We’re back into manifesto territory, but it makes a nice change to hear a band willing to talk about what criteria one should actually judge a band. “I would have gone to see a show by Gentle Giant [’70s prog rockers] in ’76 if I’d been old enough, and enjoyed it just as much as a gig by the New York Dolls”, explains Giles. “I don’t understand why you have to be on either side of the fence. If somebody’s good, they’re good. If they’re shit, they’re shit – it’s as simple as that”. Christian continues, on the old chestnut of passion vs technical ability: “We’ve been to gigs where we’ve said, ‘that guy is technically rubbish, but I’m quite enjoying this. There’s a good song there, good emotion etc’. We’ve also been to gigs where you go, ‘I’m not into the stuff, but fuckin’ hell they’re good!’. You should take whatever’s good out of it. Just because it’s technically good but the songwriting isn’t up to scratch doesn’t mean it’s devoid of merit, and similarly, just because you go to a Daniel Johnson gig and he’s hamfisting the piano like he’s got mittens on, doesn’t mean that that’s shit. There’s a real emotional merit in it, and I just can’t understand why people can’t look at it both ways. We’re good mates with OceanSize, and I don’t actually like their stuff, but they’re good lads, and they’re awesome musicians. So I like watching them play. Their drummer, particularly, is one of the most talented and devoted musicians I’ve ever seen playing an instrument. To watch him is to watch something amazing, ’cause he’s in his element doing something that he totally loves. The music? when I walk out of there I won’t be putting the cd on or anything, but watching them is brilliant”. Shaking his head mournfully Christian concludes, winding down, “It’s a very British attitude”.
So Brandon partly joined the group, in a casual arrangement that saw music files being sent back and forth, online, across the Atlantic. “I wasn’t very into it for a very long time [laughs],” says Brandon, with a soft Texan drawl. “I was really involved with another band, and this was just something that every now and again John Mark would call me up and say, ‘I’ve got some stuff here – do you want to sing something over it?’. It was like that for years, a side project. I never thought I’d get to Europe with it.” Christian immediately jumps in, “Which you’re a bit ambivalent about – mimicking the singer- ‘I never thought I’d get here, and I’m not sure about how I feel now that I am here'”. There’s a gentle jostling continuously in their conversation, regulating each other.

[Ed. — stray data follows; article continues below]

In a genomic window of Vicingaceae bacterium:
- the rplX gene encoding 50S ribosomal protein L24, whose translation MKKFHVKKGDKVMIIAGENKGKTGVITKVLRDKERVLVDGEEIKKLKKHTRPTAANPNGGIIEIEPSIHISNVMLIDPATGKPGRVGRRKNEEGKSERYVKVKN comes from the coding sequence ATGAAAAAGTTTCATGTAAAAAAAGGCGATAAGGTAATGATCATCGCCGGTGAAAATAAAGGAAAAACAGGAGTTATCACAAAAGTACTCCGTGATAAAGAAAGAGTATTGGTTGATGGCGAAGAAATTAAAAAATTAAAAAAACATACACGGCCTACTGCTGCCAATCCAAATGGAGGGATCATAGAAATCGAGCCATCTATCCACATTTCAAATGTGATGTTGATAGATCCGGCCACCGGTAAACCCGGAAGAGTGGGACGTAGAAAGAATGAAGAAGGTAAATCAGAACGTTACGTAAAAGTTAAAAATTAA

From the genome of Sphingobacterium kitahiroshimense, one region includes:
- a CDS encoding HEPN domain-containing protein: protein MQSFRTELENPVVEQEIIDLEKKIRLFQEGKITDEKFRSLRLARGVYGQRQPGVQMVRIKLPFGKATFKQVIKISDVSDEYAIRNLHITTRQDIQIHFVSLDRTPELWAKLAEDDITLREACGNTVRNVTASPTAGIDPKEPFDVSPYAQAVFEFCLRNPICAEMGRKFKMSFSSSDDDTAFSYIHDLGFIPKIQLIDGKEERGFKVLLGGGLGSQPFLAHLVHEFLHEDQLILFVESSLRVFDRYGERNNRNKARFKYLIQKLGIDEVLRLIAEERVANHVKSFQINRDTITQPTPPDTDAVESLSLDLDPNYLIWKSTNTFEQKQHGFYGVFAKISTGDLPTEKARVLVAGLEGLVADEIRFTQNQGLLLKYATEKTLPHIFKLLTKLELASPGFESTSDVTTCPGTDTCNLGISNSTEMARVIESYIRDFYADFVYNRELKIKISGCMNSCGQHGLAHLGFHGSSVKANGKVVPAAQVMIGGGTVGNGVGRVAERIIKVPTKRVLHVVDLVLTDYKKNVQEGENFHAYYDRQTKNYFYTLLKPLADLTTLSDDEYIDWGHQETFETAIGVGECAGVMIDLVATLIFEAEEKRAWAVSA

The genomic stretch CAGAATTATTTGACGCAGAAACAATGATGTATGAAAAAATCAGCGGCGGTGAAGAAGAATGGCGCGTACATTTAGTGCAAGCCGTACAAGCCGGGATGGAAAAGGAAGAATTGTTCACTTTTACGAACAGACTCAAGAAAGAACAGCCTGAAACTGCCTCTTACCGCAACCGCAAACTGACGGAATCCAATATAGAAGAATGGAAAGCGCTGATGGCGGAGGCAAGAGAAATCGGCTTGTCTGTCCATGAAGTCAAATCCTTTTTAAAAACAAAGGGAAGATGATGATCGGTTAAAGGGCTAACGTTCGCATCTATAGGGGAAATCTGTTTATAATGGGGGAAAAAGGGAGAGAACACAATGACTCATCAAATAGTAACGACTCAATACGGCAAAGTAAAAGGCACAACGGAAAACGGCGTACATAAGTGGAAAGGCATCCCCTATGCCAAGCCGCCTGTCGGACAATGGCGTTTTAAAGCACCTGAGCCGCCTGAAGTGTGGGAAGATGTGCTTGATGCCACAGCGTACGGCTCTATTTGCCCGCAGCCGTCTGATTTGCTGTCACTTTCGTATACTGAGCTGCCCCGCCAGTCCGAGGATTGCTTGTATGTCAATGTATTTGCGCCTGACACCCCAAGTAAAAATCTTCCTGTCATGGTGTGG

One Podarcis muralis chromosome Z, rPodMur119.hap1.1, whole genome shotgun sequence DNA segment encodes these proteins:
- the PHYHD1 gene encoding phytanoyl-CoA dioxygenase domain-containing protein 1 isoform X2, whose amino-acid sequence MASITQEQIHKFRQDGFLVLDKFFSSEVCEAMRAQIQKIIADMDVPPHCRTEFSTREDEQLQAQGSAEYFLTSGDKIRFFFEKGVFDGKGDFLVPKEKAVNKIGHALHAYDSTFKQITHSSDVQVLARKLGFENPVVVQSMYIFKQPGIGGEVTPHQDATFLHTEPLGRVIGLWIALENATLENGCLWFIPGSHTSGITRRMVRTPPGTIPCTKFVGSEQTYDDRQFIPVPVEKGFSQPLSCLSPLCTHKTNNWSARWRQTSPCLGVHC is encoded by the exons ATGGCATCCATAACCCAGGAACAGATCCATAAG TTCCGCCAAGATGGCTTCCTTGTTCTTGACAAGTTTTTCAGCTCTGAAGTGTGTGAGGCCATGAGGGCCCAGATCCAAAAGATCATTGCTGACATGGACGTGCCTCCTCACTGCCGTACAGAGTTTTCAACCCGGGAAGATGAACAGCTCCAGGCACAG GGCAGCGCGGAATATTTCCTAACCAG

This self-regulation has served them well, creating a balance that allows for equal input into the band’s studio work. “We’re pretty good at telling each other when something’s shit. Nobody’s that precious about it, ’cause everybody’s contributing something,” says Giles, while the other two nod in agreement. In fact, rather than some transatlantic culture clash, it seems there’s a certain shared ethic between Texas and Lancashire. “I think Texans are in a kind of similar position to Northern England,” Giles posits, “in that they’re ruled by this centralised government making all the decisions for them, even though the actual economy of the area is totally different. You sort of feel that your identity is different from the rest of the country if you’re from the North of England”. “I really enjoy being in Burnley as opposed to being in London. I just don’t get it down there at all,” chips in Brandon. As if sensing the unspoken spectre of George W. Bush, which is bubbling in my smug European head, threatening to form its way into an ever-so undiplomatic questions, Giles continues, “I always got on really well with any Texans I’ve met. I’m sure there are some bad apples, but then again [pauses] I’ve had me head kicked in in Ashdon by Northern Bastuds on many occasions!!”.